on due notice to the adverse party, may apply at a special term to dismiss the appeal with costs. Upon the hearing of any such appeal as is referred to in this rule, it shall be the duty of the appelÎant to furnish the court with a copy of the petition of appeal, and of the answer thereto, if an answer has been received, and a copy of the proceedings below, including a copy of the appeal as entered.
a. The decree of a surrogate admitting a will to probate, not appealed from, is conclusive, and cannot be reviewed collaterally (Hill v. Burger, 10 How. 264; and see Merrell v. Dennison, 8 Abb. 401).
b. Who may appeal.-It seems that any person cited before the surrogate, and who is or may be in any way interested as heir, next of kin, devisee or legatee, may appeal (Re Sherman, 16 Abb. 397, note). A legatee named in a will, though not a party to the proceedings before the surrogate, may appeal from his decree refusing probate (Lewis v. Jones, 50 Barb. 645 ; and see Pruyn v. Brinkerhoff, 7 Abb. N. S. 400).
c. From an order of a surrogate appointing an administrator, separate appeals should not be brought by parties opposing such appointments, as next of kin, whose interests and rights are the same (Brockway v. Jewett, 16 Barb. 590).
d. Parties to the appeal.—The heirs-at-law, next of kin, and legatees of a decedent are necessary parties to an appeal from an order admitting a will to probate (Gilman v. Gilman, 35 Barb. 591).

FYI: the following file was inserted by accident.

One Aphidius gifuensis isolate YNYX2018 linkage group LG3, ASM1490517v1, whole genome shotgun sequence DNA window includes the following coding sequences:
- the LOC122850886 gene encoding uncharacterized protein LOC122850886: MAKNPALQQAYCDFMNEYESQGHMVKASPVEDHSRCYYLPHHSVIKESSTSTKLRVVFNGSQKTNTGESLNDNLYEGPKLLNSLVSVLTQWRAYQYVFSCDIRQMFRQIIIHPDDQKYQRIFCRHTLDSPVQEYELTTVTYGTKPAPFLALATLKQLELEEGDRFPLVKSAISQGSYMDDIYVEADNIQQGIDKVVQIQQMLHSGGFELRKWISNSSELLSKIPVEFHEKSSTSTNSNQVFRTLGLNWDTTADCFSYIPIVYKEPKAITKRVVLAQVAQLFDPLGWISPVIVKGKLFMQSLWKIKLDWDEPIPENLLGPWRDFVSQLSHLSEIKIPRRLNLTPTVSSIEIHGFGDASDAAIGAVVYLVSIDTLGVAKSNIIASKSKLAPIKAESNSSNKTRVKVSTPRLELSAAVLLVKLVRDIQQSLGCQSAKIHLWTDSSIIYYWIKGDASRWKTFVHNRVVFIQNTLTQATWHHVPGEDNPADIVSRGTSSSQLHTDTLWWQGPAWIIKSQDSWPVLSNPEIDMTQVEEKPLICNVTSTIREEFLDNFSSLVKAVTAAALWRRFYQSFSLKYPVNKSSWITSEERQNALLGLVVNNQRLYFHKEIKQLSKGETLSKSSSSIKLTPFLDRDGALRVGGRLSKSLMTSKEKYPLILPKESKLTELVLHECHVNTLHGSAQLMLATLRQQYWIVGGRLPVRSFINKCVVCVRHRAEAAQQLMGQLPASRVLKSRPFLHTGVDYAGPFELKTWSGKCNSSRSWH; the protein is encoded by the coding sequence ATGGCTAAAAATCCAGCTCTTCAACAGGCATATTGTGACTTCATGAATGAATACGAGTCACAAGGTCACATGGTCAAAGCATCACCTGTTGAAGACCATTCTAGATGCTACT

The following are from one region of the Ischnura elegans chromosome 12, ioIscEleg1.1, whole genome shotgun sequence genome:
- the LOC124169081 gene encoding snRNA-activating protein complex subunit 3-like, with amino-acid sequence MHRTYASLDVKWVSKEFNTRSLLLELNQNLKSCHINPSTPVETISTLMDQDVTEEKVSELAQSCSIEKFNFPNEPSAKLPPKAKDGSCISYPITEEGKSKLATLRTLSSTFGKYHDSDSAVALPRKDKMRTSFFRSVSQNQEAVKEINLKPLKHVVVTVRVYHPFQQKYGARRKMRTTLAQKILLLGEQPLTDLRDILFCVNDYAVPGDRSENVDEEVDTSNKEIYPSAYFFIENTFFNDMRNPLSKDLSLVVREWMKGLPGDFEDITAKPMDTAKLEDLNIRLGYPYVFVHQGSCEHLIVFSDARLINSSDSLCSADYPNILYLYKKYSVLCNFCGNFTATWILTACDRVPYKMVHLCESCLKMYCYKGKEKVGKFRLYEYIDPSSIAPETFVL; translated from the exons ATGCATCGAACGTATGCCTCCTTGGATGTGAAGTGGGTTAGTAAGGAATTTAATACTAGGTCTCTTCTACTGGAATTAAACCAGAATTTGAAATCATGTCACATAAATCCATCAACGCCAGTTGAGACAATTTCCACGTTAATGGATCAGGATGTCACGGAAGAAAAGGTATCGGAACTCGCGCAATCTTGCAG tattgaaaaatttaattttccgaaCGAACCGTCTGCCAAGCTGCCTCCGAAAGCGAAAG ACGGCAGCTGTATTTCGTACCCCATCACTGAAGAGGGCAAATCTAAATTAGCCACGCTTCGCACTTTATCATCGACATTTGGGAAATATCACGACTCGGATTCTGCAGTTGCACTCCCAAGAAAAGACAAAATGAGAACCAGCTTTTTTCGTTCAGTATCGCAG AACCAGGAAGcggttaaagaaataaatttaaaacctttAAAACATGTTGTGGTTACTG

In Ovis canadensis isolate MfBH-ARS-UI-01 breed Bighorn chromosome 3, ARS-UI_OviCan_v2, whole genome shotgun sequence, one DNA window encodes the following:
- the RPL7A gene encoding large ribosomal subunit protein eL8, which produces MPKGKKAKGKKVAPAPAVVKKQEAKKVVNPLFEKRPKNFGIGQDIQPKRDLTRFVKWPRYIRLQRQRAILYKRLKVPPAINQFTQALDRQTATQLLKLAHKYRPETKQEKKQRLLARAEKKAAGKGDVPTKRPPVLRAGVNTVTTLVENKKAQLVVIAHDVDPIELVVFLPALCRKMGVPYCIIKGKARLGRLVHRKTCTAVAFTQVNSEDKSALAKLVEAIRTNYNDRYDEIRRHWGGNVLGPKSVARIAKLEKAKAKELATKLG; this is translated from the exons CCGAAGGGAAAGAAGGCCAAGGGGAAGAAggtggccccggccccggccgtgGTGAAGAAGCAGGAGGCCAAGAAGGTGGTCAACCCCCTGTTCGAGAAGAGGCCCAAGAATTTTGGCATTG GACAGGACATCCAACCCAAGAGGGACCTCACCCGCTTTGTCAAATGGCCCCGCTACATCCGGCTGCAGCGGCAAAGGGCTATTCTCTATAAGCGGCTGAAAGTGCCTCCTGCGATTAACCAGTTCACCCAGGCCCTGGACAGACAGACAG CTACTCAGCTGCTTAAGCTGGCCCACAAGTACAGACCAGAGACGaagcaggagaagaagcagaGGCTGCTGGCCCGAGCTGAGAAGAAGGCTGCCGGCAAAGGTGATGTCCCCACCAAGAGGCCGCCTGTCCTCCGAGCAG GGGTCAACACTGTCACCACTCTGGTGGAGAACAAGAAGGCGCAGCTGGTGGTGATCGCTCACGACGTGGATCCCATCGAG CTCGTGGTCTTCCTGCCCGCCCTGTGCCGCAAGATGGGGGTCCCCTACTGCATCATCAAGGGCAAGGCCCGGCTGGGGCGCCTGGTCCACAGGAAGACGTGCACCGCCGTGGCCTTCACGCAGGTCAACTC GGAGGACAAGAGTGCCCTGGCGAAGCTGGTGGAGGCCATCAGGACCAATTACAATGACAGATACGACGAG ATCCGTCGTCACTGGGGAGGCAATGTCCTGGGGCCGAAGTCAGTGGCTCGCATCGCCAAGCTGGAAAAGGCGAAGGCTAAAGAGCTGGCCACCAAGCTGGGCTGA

e. Upon an appeal from an order or decree of a surrogate, all persons to whom sums are awarded by the surrogate, and who are therefore interested in sustaining his decree, should be made parties respondent to the petition of appeal, although they are not parties to the proceedings before the surrogate (Wilcox v. Smith, 26 Barb. 316).
f. Where there is a defect of parties, if no motion is made to stay or dismiss the appeal on that ground, and the omitted parties have neither taken an appeal themselves, nor applied to be made parties, the appellate court cannot reverse the decree appealed from, although they may deem it erroneous (Brown v. Evans, 34 Barb. 594).
9. Proceedings on death of the appellant (Renwick v. Cooper, 10 Paige, 304).
h. If any of the respondents are infants, a guardian, ad litem, must be appointed, and the order to show cause varied accordingly (Renwick v. Cooper, 10 Paige, 304).
i. Effect of appeal.--The effect of an appeal is to stay all proceedings before the surrogate pending the appeal (Hicks v. Hicks, 12 Barb. 322 ; Newhouse v. Gale, 5 Brad. Surrogates' Rep. 218).
j. Time for appealing.-An appeal from a decision of a surrogate, confirming the probate of a will, must be brought within thirty days after the making the decree (Williams v. Fitch, 15 Barb. 654). An appeal from a surrogate's decree of distribution must be taken in three months therefrom (Anthony v. Brouwer, 31 How. 128).
k. If the appeal is not taken within the time limited by statute (2 R. S. 608 to 611), the right of appeal is lost (Bronson v. Ward, 3 Paige, 189).